The Petty Larceny of the Police Power

17 Pages Posted: 31 Jan 2003


In this review essay of Fred S. McChesney's book, Money for Nothing: Politicians, Rent Extraction, and Political Extortion, I use McChesney's theory of rent extraction to address the rapacious use of the police power. McChesney's central argument is that, to make accurate predictions of the actions of legislators and regulators, one must model those actors as self-interested parties who maximize their personal welfare by extracting from private citizens a protion of the wealth that those government officials forbear from expropriating altogether.

In Part I of this Essay, I discuss McChesney's theory of rent extraction, note one disagreement that I have with his analysis, and suggest possible answers to several engimas that he identifies. Part II applies McChesney's model of rent extraction to one current debate concerning the structure of government: the statutory line-item veto. Part III provides a glimpse of the potentially profound implication of McChesney's analysis for judicial review.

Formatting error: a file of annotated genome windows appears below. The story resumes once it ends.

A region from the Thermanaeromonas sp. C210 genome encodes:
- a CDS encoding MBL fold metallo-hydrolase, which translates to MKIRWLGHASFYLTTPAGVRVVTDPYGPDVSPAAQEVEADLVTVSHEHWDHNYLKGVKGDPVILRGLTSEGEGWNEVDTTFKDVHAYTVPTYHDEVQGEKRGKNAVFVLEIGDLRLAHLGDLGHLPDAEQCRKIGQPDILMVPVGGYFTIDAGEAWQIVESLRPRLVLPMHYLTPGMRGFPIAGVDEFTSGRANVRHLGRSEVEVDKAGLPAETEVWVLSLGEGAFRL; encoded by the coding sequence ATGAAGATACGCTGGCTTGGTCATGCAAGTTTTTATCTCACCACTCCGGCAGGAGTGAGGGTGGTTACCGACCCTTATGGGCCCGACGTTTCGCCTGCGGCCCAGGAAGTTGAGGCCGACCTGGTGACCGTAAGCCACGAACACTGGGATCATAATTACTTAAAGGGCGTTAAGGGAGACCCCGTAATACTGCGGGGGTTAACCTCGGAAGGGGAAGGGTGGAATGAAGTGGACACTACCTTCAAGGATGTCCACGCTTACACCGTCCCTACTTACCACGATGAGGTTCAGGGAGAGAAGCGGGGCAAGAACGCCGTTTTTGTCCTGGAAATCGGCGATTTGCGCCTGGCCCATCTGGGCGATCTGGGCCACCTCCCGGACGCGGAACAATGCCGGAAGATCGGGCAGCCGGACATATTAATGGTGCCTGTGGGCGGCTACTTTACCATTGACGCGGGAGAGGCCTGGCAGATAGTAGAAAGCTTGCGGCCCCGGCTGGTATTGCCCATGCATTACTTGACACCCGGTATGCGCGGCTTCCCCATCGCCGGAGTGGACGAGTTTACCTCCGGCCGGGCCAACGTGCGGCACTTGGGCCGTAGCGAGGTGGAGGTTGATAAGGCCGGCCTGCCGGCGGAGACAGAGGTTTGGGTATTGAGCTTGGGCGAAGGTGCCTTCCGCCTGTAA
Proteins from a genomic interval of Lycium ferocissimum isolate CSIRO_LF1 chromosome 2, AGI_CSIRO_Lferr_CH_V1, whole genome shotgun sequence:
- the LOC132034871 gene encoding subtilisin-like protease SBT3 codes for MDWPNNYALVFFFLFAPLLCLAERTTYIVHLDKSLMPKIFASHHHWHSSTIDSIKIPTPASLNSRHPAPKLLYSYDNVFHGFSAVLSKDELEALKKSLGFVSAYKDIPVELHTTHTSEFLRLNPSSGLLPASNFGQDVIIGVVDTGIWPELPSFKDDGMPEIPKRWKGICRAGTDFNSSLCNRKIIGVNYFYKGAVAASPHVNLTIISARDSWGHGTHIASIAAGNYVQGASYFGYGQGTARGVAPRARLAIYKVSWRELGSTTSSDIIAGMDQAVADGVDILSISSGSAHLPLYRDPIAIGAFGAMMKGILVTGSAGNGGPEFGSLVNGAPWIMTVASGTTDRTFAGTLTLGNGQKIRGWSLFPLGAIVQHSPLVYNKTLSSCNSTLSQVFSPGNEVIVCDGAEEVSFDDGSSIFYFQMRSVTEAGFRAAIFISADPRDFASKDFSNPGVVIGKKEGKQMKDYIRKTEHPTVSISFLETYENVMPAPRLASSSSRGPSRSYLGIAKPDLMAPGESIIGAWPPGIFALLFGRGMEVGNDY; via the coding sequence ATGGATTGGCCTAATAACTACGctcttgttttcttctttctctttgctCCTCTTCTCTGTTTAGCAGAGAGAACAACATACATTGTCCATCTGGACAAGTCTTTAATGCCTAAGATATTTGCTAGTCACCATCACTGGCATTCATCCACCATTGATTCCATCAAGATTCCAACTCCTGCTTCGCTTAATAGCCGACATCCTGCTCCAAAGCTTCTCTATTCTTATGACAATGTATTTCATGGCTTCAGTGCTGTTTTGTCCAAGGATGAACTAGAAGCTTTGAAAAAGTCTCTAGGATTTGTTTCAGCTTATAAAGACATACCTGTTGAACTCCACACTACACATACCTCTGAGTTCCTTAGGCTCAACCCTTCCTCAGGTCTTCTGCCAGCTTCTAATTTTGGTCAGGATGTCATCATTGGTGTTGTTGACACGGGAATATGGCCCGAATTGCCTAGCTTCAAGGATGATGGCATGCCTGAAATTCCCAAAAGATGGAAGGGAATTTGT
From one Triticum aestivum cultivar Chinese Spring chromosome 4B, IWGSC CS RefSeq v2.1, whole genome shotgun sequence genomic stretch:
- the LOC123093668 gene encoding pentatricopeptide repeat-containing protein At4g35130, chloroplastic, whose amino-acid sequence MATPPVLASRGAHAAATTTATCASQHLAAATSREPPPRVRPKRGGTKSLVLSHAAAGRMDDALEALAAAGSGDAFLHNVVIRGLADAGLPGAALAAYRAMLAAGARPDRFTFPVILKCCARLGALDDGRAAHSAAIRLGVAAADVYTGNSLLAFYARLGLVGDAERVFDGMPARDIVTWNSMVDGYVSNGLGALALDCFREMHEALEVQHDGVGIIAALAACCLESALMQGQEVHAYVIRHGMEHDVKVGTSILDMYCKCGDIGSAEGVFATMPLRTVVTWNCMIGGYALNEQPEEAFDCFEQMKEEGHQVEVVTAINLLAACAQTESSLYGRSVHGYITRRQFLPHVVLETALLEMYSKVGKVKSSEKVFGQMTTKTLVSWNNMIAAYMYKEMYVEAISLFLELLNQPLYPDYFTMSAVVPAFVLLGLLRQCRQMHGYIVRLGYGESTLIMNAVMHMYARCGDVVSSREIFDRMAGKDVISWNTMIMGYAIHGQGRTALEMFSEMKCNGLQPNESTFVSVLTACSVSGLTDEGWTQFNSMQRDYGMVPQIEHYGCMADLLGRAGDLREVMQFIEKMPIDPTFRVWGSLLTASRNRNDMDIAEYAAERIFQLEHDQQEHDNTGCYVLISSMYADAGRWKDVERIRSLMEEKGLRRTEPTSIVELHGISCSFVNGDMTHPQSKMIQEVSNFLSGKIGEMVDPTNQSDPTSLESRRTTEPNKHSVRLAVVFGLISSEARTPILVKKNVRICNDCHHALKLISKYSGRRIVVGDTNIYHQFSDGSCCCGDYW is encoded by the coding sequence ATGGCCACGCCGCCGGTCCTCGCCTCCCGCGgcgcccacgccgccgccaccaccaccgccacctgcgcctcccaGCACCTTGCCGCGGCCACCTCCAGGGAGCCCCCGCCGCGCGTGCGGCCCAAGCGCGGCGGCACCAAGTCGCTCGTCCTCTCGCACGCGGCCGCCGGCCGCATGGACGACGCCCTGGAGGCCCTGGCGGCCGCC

JEL Classification: D6,D72,G38,H00,H11,H2,H5,K00,K2,K23,L5

Suggested Citation

Sidak, J. Gregory, The Petty Larceny of the Police Power. California Law Review, Vol. 86, No. 3, pp. 655-670, May 1998. Available at SSRN: or

J. Gregory Sidak (Contact Author)

Criterion Economics, L.L.C. ( email )

1717 K Street, N.W.
Washington, DC 20006
United States
(202) 518-5121 (Phone)


Register to save articles to
your library


Paper statistics

Abstract Views
PlumX Metrics